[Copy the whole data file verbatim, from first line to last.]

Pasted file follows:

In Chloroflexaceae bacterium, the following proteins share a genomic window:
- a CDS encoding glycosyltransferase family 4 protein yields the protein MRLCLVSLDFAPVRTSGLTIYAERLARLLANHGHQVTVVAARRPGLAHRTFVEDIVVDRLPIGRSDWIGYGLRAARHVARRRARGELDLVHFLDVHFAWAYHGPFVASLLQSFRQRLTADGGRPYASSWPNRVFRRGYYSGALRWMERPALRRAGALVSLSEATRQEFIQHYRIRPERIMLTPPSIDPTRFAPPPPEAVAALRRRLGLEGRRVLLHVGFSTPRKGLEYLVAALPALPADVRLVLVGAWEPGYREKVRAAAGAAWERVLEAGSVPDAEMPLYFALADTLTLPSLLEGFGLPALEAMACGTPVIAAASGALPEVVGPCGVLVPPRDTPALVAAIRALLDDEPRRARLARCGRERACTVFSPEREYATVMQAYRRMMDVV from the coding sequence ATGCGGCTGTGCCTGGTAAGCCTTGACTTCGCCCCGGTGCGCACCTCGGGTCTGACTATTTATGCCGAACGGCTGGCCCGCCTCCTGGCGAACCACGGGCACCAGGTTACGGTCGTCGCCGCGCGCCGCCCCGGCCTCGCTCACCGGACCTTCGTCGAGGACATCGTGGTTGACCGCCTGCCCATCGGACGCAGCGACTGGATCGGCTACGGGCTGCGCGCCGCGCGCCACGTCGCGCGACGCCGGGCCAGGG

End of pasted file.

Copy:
In Chloroflexaceae bacterium, the following proteins share a genomic window:
- a CDS encoding glycosyltransferase family 4 protein yields the protein MRLCLVSLDFAPVRTSGLTIYAERLARLLANHGHQVTVVAARRPGLAHRTFVEDIVVDRLPIGRSDWIGYGLRAARHVARRRARGELDLVHFLDVHFAWAYHGPFVASLLQSFRQRLTADGGRPYASSWPNRVFRRGYYSGALRWMERPALRRAGALVSLSEATRQEFIQHYRIRPERIMLTPPSIDPTRFAPPPPEAVAALRRRLGLEGRRVLLHVGFSTPRKGLEYLVAALPALPADVRLVLVGAWEPGYREKVRAAAGAAWERVLEAGSVPDAEMPLYFALADTLTLPSLLEGFGLPALEAMACGTPVIAAASGALPEVVGPCGVLVPPRDTPALVAAIRALLDDEPRRARLARCGRERACTVFSPEREYATVMQAYRRMMDVV from the coding sequence ATGCGGCTGTGCCTGGTAAGCCTTGACTTCGCCCCGGTGCGCACCTCGGGTCTGACTATTTATGCCGAACGGCTGGCCCGCCTCCTGGCGAACCACGGGCACCAGGTTACGGTCGTCGCCGCGCGCCGCCCCGGCCTCGCTCACCGGACCTTCGTCGAGGACATCGTGGTTGACCGCCTGCCCATCGGACGCAGCGACTGGATCGGCTACGGGCTGCGCGCCGCGCGCCACGTCGCGCGACGCCGGGCCAGGG